Article2 November 2018Reading time about 5 minutes

Rates: Tainted Libor

The ultimate deadline for Libor isn't too far away and after that, it is far from clear what type of Libor will exist. The trick between now and then is to negotiate a path of least intrusion. But for now, get ready; the Sonia’s and Ester’s of this world are set to strut into town

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Libor may cease to exist after 2021

Regulatory authorities have had it in for the Libor benchmark rate, ever since the banking crisis. A decade on and we are at a point where the horizon sees the beginning of a move away from Libor to new risk-free rates (RFR), but the ultimate deadline is end-2021, and after that, it is far from clear what type of Libor will exist. 

The trick between now and then is to negotiate a path of least intrusion. In the meantime debate continues on the methodology on the floating side of an RFR-referenced swap; a final decision here is central to kick-start volumes in the new RFR swap market.

Replacement to the Ibors will be risk free rates with an overnight tenor

Risk free rates (RFR) have been chosen to replace Libor and Euribor and “Ibors” of all guises. They have in common a reference point that is ultra-short in tenor. And by excluding (or at least minimising) credit risk, they can be properly deemed to be risk-free rates. The provision of submissions to Libor is only guaranteed through to end 2021; time is ticking.

New reference rates have been chosen, and futures operate in the US and UK

The new reference rates have been chosen for the major global players, and both the UK and the US versions have futures capabilities. But hedging volumes done in the new risk-free rates to date are still quite low. Volumes in Libor, in fact, continue to grow despite its projected demise, and at this point remains the dominant reference for the vast bulk of interest rate swap trades.

Efforts are being made to beef up volumes in the new swaps

Most market players are in a wait-and-see mode right now. In the US a concerted effort kicked off this month to encourage market players to beef up volumes in the new products spanning cash and futures markets. In the UK, there has been movement seen among some ALM players, with some preferring to exercise new swaps in SONIA.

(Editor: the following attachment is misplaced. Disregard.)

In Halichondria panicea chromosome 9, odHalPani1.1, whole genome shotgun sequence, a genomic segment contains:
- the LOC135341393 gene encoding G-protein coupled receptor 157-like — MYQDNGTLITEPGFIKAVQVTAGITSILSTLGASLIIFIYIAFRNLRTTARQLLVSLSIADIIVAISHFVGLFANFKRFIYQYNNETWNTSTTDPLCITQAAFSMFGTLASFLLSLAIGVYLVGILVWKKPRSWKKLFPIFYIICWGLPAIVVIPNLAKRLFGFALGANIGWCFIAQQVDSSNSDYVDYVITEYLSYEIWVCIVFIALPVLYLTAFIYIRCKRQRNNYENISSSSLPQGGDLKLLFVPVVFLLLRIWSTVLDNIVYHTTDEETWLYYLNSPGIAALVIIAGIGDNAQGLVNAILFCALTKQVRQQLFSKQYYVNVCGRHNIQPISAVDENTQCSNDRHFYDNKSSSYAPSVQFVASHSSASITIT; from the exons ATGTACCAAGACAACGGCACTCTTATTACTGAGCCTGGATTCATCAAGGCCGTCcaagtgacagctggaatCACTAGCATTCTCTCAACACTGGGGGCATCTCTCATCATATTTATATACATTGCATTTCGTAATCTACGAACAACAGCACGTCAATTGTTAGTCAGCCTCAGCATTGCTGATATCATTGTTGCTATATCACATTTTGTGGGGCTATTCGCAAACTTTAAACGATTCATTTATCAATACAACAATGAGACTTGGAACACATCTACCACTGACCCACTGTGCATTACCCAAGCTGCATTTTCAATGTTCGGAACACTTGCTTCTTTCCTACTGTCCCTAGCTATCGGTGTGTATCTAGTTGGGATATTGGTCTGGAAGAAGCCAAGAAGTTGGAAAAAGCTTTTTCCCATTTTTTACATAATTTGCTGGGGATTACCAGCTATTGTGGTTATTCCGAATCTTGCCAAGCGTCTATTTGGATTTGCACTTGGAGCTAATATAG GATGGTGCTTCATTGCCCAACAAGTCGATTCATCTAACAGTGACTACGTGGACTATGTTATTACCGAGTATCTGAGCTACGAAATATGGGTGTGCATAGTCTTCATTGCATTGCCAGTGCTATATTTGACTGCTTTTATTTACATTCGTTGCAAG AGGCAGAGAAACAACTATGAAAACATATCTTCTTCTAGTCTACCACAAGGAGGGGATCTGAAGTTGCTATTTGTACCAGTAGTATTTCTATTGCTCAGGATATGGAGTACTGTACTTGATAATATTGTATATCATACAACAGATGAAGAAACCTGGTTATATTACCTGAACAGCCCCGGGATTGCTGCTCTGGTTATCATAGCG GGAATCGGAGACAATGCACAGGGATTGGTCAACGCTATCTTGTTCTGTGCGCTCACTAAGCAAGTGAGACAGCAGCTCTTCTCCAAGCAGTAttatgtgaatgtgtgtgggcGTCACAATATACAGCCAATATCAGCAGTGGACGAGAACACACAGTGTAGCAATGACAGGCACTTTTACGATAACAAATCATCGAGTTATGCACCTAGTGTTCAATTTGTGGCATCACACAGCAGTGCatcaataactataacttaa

For EONIA, an added urgency comes from the notion that it will not meet new EU Benchmark Regulation (BMR), effective from Jan 2020 (although a two-year extension has now been called for). The EMMI is endeavouring to make a hybrid Euribor BMR compliant, but either way, it is a tad inconvenient, to say the least, that the ESTER project is also the least prepared.

Ongoing debate if the term RFR will be set in advance or arrears

In terms of reset in advance versus reset in arrears, in many ways the latter is a purer reflection of the floating rate position. A futures overlay can make the transformation implying derivation of forward looking RFRs. There is a debate in full flow on this front however. Many participants advocate for forward-looking term RFRs, where the RFR is set in advance, highlighting cash markets where parties may favour knowing interest payments in advance is important.

A reset in advance Term RFR is most likely to help beef up volumes

If the reset (or compounding) in arrears (OIS-type) convention is acting to mute interest in new RFR swaps, then that likely nods in the direction of going with reset in advance as the adopted convention. The sooner that the appropriate methodology is settled upon, however, the sooner volumes will pick up, as that decision will likely decide the new benchmark IRS product on a global scale.

Bottom line

This is a massive item for attention in the coming years for all participants that have a link to current Ibor markets. And that extends beyond the financial markets to all types of consumer and corporate product that are currently referenced against the Ibors. Get ready; the Sonia’s and Ester’s of this world are set to strut into town